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Final Commercial Arbitration between Pacific Rim & El Salvador Proceeding

Wednesday, June, 6, 2012


In a long running dispute between the subsidiary of Pacific Rim Mining Corp., PacRim Cayman, LLC, and the El Salvadoran government, commercial arbitration is entering its final phase. The origin of this dispute is that Pacific Rim had uncovered a large gold deposit in the country and made their presentation of how they would mine the gold to the government of El Salvador. The government did not issue permits to the Pacific Rim Mining Corporation, and the company disputes the validity of this denial.


El Salvador's Case throughout Legal Arbitration

 

According to representatives of the El Salvadoran government, they refused the mining permits to Pacific Rim because they believed that their methods of mining could have a substantial environmental impact, and that their waste disposal measures were insufficient to prevent further ecological harm.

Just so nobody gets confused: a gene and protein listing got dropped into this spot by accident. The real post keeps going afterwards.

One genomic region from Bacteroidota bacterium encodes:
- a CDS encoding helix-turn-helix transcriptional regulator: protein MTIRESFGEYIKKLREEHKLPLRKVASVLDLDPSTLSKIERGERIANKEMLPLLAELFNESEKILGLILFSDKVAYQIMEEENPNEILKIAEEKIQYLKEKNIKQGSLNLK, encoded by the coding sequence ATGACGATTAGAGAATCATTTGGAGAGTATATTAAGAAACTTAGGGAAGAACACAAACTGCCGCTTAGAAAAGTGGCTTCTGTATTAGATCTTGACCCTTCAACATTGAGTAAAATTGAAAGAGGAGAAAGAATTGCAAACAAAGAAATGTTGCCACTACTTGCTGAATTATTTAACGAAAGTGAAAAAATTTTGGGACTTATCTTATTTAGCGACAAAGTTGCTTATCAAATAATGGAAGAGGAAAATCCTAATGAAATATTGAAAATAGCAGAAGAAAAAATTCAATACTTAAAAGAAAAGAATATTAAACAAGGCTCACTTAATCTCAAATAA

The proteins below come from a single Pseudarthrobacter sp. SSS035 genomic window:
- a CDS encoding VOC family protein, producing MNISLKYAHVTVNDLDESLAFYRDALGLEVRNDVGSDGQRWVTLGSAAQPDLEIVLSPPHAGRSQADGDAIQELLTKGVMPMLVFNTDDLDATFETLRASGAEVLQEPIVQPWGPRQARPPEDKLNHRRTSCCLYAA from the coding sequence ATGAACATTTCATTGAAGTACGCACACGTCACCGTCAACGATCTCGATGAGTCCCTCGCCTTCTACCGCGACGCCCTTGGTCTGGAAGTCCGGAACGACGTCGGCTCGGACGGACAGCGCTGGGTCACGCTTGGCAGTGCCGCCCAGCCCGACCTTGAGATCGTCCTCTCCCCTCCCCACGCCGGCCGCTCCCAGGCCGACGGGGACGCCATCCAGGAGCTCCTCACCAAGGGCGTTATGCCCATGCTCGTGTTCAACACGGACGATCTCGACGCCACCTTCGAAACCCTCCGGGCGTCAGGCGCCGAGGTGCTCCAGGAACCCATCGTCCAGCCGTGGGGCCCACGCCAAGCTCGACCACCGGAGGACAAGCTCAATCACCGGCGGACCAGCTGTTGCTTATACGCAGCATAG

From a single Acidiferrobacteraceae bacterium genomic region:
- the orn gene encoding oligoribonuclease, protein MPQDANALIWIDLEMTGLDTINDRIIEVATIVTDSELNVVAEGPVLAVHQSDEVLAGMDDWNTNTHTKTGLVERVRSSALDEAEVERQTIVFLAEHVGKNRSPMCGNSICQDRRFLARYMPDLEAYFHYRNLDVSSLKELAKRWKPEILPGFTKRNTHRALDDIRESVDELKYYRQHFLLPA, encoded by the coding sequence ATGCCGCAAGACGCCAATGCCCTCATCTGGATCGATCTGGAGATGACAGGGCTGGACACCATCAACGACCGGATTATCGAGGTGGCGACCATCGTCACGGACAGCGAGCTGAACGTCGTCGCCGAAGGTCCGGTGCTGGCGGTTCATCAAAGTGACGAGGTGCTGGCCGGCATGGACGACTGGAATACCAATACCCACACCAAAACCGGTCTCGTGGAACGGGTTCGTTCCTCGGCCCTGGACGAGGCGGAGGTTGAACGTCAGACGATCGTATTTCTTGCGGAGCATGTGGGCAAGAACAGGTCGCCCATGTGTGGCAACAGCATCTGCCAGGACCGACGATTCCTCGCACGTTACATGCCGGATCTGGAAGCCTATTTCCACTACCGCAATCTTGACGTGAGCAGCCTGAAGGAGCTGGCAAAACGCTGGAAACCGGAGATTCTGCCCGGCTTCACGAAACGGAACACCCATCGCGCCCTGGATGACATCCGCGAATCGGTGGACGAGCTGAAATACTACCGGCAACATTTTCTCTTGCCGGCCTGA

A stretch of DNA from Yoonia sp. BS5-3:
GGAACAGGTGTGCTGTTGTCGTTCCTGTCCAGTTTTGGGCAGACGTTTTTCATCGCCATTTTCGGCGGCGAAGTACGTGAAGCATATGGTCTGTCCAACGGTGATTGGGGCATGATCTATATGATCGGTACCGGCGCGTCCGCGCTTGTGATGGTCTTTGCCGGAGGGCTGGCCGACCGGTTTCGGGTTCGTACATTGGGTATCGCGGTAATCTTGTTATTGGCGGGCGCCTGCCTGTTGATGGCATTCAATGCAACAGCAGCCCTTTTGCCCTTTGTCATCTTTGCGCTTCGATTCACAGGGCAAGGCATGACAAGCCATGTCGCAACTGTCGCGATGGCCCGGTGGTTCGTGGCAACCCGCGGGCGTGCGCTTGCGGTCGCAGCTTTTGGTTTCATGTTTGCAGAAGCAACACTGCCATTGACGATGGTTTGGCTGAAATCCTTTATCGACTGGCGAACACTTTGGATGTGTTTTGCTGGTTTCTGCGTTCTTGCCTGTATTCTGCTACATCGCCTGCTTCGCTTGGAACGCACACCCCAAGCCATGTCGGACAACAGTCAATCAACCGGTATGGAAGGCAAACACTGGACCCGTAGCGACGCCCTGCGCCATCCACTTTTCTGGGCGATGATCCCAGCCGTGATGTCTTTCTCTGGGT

From the beginning of the arbitration process, El Salvador has tried to end the arbitration on the basis of jurisdiction. First, they disputed the Tribunal's CAFTA jurisdiction, and while the Tribunal asserted CAFTA jurisdiction, they also decided that while Pacific Rim is included in CAFTA jurisdiction, they did not have enough “substantial” business in the United States to proceed under CAFTA.

 

El Salvador's second objection was to the jurisdiction of ICSID (International Centre for Settlement of Investment Disputes) itself, a branch of the World Bank designed to resolve international disputes, and who this current Tribunal represents. The Tribunal affirmed their authority in the matter, and now the case will proceed to arbitration.


PacRim's Side in this Government Arbitration

 

According to Pacific Rim, El Salvador's denial of mining permits violates El Salvador's law, as well as international laws regarding such authorizations. Their claim is that their mining methods and waste disposal techniques are perfectly in line with El Salvador's guidelines and international guidelines for safe mining. They seek, at the least, damages for expenditures accrued during the investigation process to find the gold.